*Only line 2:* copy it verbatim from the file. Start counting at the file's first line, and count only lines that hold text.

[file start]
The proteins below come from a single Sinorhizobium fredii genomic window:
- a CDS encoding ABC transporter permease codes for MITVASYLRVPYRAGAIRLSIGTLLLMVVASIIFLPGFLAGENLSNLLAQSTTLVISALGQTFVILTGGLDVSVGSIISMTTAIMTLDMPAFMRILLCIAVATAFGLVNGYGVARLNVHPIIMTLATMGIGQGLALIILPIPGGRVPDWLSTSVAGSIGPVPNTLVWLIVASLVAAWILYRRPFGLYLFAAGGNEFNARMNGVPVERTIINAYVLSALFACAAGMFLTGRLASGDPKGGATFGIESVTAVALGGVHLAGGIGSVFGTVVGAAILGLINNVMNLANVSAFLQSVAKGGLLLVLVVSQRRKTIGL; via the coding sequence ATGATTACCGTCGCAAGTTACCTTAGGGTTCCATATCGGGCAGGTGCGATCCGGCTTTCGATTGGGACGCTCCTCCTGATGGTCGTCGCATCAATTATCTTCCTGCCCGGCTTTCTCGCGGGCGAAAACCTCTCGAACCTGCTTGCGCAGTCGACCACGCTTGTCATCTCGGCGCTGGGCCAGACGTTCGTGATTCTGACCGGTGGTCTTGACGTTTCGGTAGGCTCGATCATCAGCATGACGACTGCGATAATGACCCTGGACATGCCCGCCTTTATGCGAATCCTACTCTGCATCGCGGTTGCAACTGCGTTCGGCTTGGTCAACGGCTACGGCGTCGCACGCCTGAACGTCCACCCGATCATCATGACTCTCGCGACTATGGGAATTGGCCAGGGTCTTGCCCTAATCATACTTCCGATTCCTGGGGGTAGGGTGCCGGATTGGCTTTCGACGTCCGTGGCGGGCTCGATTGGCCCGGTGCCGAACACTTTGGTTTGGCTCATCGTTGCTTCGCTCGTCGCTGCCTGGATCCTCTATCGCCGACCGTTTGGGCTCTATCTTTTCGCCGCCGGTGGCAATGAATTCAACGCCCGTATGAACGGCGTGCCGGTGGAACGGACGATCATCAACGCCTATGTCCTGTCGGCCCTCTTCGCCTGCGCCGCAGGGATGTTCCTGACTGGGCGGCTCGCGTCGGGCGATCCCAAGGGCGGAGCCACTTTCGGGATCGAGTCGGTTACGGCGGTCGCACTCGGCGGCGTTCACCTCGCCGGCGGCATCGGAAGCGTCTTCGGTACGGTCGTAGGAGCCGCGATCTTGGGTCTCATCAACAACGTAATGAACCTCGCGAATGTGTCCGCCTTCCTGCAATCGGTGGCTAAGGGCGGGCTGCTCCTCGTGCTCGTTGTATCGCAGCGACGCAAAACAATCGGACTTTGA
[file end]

- a CDS encoding ABC transporter permease codes for MITVASYLRVPYRAGAIRLSIGTLLLMVVASIIFLPGFLAGENLSNLLAQSTTLVISALGQTFVILTGGLDVSVGSIISMTTAIMTLDMPAFMRILLCIAVATAFGLVNGYGVARLNVHPIIMTLATMGIGQGLALIILPIPGGRVPDWLSTSVAGSIGPVPNTLVWLIVASLVAAWILYRRPFGLYLFAAGGNEFNARMNGVPVERTIINAYVLSALFACAAGMFLTGRLASGDPKGGATFGIESVTAVALGGVHLAGGIGSVFGTVVGAAILGLINNVMNLANVSAFLQSVAKGGLLLVLVVSQRRKTIGL; via the coding sequence ATGATTACCGTCGCAAGTTACCTTAGGGTTCCATATCGGGCAGGTGCGATCCGGCTTTCGATTGGGACGCTCCTCCTGATGGTCGTCGCATCAATTATCTTCCTGCCCGGCTTTCTCGCGGGCGAAAACCTCTCGAACCTGCTTGCGCAGTCGACCACGCTTGTCATCTCGGCGCTGGGCCAGACGTTCGTGATTCTGACCGGTGGTCTTGACGTTTCGGTAGGCTCGATCATCAGCATGACGACTGCGATAATGACCCTGGACATGCCCGCCTTTATGCGAATCCTACTCTGCATCGCGGTTGCAACTGCGTTCGGCTTGGTCAACGGCTACGGCGTCGCACGCCTGAACGTCCACCCGATCATCATGACTCTCGCGACTATGGGAATTGGCCAGGGTCTTGCCCTAATCATACTTCCGATTCCTGGGGGTAGGGTGCCGGATTGGCTTTCGACGTCCGTGGCGGGCTCGATTGGCCCGGTGCCGAACACTTTGGTTTGGCTCATCGTTGCTTCGCTCGTCGCTGCCTGGATCCTCTATCGCCGACCGTTTGGGCTCTATCTTTTCGCCGCCGGTGGCAATGAATTCAACGCCCGTATGAACGGCGTGCCGGTGGAACGGACGATCATCAACGCCTATGTCCTGTCGGCCCTCTTCGCCTGCGCCGCAGGGATGTTCCTGACTGGGCGGCTCGCGTCGGGCGATCCCAAGGGCGGAGCCACTTTCGGGATCGAGTCGGTTACGGCGGTCGCACTCGGCGGCGTTCACCTCGCCGGCGGCATCGGAAGCGTCTTCGGTACGGTCGTAGGAGCCGCGATCTTGGGTCTCATCAACAACGTAATGAACCTCGCGAATGTGTCCGCCTTCCTGCAATCGGTGGCTAAGGGCGGGCTGCTCCTCGTGCTCGTTGTATCGCAGCGACGCAAAACAATCGGACTTTGA